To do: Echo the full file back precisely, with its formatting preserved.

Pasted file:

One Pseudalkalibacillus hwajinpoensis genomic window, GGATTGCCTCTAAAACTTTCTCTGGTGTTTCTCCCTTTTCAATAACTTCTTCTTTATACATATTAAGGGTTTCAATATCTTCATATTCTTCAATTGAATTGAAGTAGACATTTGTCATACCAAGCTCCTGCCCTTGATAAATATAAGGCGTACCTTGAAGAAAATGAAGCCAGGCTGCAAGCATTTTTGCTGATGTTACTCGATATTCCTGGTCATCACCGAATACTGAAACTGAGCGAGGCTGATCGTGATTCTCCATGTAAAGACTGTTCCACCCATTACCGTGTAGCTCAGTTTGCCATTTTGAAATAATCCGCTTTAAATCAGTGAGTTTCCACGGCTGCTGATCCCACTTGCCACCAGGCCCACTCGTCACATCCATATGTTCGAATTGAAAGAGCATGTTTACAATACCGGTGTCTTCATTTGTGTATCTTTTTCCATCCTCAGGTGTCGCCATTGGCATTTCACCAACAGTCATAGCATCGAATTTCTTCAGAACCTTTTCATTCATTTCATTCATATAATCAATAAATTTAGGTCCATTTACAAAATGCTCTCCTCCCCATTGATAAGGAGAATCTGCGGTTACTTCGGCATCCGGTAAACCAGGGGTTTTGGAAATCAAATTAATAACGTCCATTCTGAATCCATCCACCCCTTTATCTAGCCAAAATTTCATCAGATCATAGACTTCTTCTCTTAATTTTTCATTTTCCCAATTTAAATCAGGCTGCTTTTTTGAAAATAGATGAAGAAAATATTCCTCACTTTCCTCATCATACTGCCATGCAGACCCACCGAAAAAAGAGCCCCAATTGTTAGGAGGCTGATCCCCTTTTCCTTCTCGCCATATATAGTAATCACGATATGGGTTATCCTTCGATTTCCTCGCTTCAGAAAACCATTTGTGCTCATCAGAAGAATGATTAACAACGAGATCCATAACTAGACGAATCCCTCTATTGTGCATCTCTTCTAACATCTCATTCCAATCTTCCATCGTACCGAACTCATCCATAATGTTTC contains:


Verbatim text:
One Pseudalkalibacillus hwajinpoensis genomic window, GGATTGCCTCTAAAACTTTCTCTGGTGTTTCTCCCTTTTCAATAACTTCTTCTTTATACATATTAAGGGTTTCAATATCTTCATATTCTTCAATTGAATTGAAGTAGACATTTGTCATACCAAGCTCCTGCCCTTGATAAATATAAGGCGTACCTTGAAGAAAATGAAGCCAGGCTGCAAGCATTTTTGCTGATGTTACTCGATATTCCTGGTCATCACCGAATACTGAAACTGAGCGAGGCTGATCGTGATTCTCCATGTAAAGACTGTTCCACCCATTACCGTGTAGCTCAGTTTGCCATTTTGAAATAATCCGCTTTAAATCAGTGAGTTTCCACGGCTGCTGATCCCACTTGCCACCAGGCCCACTCGTCACATCCATATGTTCGAATTGAAAGAGCATGTTTACAATACCGGTGTCTTCATTTGTGTATCTTTTTCCATCCTCAGGTGTCGCCATTGGCATTTCACCAACAGTCATAGCATCGAATTTCTTCAGAACCTTTTCATTCATTTCATTCATATAATCAATAAATTTAGGTCCATTTACAAAATGCTCTCCTCCCCATTGATAAGGAGAATCTGCGGTTACTTCGGCATCCGGTAAACCAGGGGTTTTGGAAATCAAATTAATAACGTCCATTCTGAATCCATCCACCCCTTTATCTAGCCAAAATTTCATCAGATCATAGACTTCTTCTCTTAATTTTTCATTTTCCCAATTTAAATCAGGCTGCTTTTTTGAAAATAGATGAAGAAAATATTCCTCACTTTCCTCATCATACTGCCATGCAGACCCACCGAAAAAAGAGCCCCAATTGTTAGGAGGCTGATCCCCTTTTCCTTCTCGCCATATATAGTAATCACGATATGGGTTATCCTTCGATTTCCTCGCTTCAGAAAACCATTTGTGCTCATCAGAAGAATGATTAACAACGAGATCCATAACTAGACGAATCCCTCTATTGTGCATCTCTTCTAACATCTCATTCCAATCTTCCATCGTACCGAACTCATCCATAATGTTTC contains: